Re:I'm a surgeon who uses the DaVinci robotic syst (0)

Anonymous Coward | more than 2 years ago | (#39276171)

While I agree with much of the parent post, I disagree about the benefits.

Recently one of my aunts needed surgery for a rare pancreatic/liver problem - so rare that her local surgeon felt uncomfortable tackling it and referred her to a doctor specializing in this area at Stanford University Hospital in California - over a thousand miles away. Because of the Da Vinci system, she was able to have the work-up and surgery done in a local hospital without having the costs associated with traveling (flights, hotels, time away from home) and the stress of being in a strange environment at a difficult time.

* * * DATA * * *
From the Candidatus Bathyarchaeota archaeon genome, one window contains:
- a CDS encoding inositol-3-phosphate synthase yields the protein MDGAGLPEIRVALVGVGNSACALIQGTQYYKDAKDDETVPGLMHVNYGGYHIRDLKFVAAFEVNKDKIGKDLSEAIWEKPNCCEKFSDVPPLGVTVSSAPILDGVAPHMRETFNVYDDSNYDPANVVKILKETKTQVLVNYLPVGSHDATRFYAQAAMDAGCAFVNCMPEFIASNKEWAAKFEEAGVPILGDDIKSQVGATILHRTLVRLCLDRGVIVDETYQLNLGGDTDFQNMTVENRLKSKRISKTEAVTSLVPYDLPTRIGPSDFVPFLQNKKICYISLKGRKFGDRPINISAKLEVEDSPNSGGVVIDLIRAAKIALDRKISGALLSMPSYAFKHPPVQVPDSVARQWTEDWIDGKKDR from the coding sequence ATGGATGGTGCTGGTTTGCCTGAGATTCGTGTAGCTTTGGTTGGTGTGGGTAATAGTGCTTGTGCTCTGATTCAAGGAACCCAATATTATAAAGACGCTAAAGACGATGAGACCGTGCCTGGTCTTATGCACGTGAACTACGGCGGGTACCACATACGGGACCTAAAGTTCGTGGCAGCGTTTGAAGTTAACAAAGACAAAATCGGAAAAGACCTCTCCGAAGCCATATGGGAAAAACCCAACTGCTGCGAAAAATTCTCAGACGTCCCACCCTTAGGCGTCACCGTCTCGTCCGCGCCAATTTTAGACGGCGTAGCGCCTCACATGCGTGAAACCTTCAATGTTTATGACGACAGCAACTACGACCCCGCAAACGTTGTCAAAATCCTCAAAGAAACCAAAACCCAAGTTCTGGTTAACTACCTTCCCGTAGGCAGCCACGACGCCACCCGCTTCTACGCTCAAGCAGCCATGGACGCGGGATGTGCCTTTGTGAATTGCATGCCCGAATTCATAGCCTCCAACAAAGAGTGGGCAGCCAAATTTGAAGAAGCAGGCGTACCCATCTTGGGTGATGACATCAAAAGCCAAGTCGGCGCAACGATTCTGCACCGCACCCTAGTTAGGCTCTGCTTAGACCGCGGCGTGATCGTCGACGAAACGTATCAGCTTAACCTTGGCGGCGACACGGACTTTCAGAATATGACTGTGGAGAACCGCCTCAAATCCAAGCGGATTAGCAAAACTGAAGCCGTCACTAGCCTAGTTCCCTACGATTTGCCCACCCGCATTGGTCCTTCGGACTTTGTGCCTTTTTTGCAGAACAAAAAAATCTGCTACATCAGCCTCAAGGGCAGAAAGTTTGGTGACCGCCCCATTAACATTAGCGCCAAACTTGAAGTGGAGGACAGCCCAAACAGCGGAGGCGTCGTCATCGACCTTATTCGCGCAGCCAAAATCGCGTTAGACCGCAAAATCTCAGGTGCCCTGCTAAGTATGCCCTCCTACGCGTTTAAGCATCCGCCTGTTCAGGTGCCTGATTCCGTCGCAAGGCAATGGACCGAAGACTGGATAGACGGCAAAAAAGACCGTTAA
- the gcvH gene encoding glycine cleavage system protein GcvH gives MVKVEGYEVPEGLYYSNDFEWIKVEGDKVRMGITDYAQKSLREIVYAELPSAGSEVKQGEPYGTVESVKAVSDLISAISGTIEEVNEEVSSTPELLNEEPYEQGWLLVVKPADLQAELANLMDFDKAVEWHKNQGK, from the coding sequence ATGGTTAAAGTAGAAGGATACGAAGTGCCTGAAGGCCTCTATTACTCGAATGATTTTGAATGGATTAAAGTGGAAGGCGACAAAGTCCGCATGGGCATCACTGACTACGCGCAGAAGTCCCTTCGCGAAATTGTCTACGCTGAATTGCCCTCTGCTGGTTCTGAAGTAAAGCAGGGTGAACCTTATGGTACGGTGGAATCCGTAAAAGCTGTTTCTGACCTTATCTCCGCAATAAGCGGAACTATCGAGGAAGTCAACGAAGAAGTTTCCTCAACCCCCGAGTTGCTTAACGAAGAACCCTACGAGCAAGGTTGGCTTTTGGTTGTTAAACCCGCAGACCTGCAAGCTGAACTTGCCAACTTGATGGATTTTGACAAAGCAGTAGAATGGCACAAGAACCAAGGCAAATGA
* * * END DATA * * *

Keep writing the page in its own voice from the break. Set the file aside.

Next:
The parent post seems to be concerned only with how much money a doctor can make from the system, and not the convenience to the patient.

Re:Already in 2004 / 2005... (-1)

Anonymous Coward | more than 2 years ago | (#39272731)

http://goo.gl/vkdJu

Asian Chick doing it

App for that? (0)

Anonymous Coward | more than 2 years ago | (#39272271)

Will it be integrated in to Facebook or a iPhone/iPad app?

Re:App for that? (4, Funny)

philip.paradis (2580427) | more than 2 years ago | (#39272519)

It looks like you're having open heart surgery. Would you like some help with stabilization of the left ventricle?

Raven the robotic crow... (0)

Anonymous Coward | more than 2 years ago | (#39272281)

...am I the only one picturing a large metallic Crow-bird saying:

"Ready to operate, relaxeeeeee" (with metallic 80s speech synthesizer sound)

And then the Crow chops the poor chaps innards to pieces.